Syria is a fabled land. Its capital, Damascus, is among the world’s oldest continuously inhabited cities, once the seat of the great Umayyad empire that stretched to Andalusia. Many consider Syria the heart of the Arab nation; it certainly has been in the forefront of struggle in the modern Middle East—in the fight for Arab independence, against Israel, for control of Lebanon, and even toward the dream of a Greater Syria.
Today, as Nader Hashemi argues in the lead essay of this edition of the Cairo Review, it is impossible to ignore a conflict in Syria that has now taken more than 150,000 lives since it began three years ago. In “Why Syria Matters,” Hashemi, director of the Center for Middle East Studies at the University of Denver and co-editor of the 2013 book The Syria Dilemma, makes a powerful case for humanitarian, political, and military intervention against the regime of President Bashar Al-Assad.
In this issue’s Cairo Review Interview, the Syrian poet Adonis offers another view: what is needed is not merely a change of regime, but a true revolution that secularizes the Arab world. Heartbroken by the bloody course the Arab Spring has taken, he nonetheless remains hopeful it will “create something new.”
Exploring what that might be is indeed one of the aims of our Special Report: Struggle in the Middle East. In “Arabs, Engage!,” Rami G. Khouri notes that while the future is difficult to predict, what is clear is the birth of a new Arab citizen. In “Egyptian Dreams,” Tarek Osman assesses the prospects for democracy in Egypt after the stunning removal of Islamist President Mohammed Morsi last year. In “The Tunisian Experience,” Ennahda leader Rachid Ghannouchi relates the relative success of his country’s political transition thus far, and explains why he believes democracy and Islam are compatible.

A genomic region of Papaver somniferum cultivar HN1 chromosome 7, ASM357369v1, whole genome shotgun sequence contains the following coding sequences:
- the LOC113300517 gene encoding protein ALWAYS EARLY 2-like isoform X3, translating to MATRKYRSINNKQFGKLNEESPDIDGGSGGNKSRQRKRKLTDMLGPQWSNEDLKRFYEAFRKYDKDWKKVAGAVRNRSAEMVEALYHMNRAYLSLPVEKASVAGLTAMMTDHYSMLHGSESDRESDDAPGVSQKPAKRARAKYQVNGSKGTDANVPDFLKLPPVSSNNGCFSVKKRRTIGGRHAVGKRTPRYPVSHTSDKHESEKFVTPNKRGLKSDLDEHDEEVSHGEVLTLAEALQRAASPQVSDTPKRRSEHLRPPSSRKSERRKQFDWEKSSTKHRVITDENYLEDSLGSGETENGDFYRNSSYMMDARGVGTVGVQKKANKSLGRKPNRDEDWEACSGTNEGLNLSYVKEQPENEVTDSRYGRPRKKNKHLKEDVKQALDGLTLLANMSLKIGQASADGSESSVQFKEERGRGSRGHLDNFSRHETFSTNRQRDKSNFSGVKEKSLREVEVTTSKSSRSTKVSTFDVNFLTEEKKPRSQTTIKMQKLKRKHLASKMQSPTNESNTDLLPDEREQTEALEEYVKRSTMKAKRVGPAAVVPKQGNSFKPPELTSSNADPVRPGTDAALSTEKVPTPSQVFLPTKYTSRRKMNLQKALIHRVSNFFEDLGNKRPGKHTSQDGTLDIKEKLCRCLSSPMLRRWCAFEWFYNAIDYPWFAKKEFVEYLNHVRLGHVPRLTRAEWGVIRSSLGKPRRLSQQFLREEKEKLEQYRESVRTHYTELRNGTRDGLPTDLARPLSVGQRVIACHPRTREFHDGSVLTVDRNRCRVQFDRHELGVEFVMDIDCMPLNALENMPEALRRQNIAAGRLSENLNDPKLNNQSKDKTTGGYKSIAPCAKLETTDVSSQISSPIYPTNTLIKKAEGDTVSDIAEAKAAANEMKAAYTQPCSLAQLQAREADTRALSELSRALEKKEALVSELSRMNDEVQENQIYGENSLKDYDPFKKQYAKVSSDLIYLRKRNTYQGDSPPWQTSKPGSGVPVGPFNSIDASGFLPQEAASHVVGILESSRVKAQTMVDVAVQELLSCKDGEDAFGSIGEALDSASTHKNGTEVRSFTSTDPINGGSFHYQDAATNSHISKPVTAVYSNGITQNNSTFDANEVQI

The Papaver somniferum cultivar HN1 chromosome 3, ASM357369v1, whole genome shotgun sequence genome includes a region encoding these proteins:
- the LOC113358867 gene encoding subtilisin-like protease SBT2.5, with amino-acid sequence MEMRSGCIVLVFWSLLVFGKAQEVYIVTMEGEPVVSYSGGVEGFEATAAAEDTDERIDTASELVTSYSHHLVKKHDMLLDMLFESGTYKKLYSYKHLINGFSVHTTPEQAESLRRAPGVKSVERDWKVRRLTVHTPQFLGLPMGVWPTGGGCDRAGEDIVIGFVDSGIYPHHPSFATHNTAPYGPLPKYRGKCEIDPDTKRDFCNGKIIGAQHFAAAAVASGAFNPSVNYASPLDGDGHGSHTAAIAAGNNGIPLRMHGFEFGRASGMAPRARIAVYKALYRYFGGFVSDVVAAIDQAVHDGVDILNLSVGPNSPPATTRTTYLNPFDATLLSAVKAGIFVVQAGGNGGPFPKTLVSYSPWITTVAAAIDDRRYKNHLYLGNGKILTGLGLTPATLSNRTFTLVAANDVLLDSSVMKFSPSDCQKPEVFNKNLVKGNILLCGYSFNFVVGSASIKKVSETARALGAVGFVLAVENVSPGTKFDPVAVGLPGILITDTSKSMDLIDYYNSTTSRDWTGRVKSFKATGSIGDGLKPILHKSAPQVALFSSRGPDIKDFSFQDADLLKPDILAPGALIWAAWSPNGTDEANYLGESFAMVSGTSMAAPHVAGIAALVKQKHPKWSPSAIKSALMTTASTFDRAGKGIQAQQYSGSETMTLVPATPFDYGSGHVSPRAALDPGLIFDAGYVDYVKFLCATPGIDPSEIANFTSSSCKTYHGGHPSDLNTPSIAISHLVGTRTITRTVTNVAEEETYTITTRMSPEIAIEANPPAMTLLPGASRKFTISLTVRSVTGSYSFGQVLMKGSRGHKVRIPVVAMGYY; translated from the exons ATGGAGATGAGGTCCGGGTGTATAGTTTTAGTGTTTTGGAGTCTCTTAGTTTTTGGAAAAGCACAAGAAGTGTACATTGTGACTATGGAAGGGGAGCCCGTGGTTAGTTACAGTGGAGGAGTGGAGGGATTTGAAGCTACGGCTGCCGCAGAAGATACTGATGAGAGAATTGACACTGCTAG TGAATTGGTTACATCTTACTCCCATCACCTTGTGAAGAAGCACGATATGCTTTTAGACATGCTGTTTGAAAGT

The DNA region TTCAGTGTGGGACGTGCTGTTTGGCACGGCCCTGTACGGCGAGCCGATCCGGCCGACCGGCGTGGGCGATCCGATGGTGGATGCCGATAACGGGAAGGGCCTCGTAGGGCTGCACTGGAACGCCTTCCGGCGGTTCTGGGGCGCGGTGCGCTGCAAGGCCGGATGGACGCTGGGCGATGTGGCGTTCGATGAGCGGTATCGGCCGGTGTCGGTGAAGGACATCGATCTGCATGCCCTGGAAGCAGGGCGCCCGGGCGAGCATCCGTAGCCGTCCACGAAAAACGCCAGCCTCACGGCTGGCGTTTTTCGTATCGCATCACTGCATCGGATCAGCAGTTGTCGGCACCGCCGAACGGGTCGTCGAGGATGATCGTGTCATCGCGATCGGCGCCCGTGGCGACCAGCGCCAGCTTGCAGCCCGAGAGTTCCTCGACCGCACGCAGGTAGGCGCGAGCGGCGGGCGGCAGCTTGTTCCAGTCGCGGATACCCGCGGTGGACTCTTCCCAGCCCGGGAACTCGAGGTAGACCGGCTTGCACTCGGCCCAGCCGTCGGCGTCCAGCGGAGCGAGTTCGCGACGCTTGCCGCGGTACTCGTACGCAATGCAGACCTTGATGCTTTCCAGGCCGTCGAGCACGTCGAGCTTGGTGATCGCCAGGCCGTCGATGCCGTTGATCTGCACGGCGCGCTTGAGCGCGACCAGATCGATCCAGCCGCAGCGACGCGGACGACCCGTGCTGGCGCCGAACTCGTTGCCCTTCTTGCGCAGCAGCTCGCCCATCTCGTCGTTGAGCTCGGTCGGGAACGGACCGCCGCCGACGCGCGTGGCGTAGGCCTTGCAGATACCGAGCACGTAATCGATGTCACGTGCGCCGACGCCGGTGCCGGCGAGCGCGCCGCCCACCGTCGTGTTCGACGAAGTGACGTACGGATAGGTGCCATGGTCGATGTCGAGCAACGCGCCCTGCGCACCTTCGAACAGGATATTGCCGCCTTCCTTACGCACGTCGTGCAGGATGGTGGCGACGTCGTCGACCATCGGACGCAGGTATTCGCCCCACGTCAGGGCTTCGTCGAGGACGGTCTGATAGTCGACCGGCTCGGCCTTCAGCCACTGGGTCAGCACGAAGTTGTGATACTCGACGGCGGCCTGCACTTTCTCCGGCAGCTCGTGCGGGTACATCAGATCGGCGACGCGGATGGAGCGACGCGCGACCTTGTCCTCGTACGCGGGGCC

Three years after the start of uprisings across the region, Marwan Muasher, vice president for studies at the Carnegie Endowment for International Peace, outlines a vital argument in “The Call of Pluralism”: the goal is not merely removing dictators from office, but also advancing political, cultural, and religious diversity. Our sincere thanks go to Yale University Press for permission to publish the essay, which is an extract from Muasher’s new book, The Second Arab Awakening: And the Battle for Pluralism.
Read more essays by Carnegie experts in Tahrir Forum: A Blog on Middle East Transformation, on our website at www.thecairoreview.com.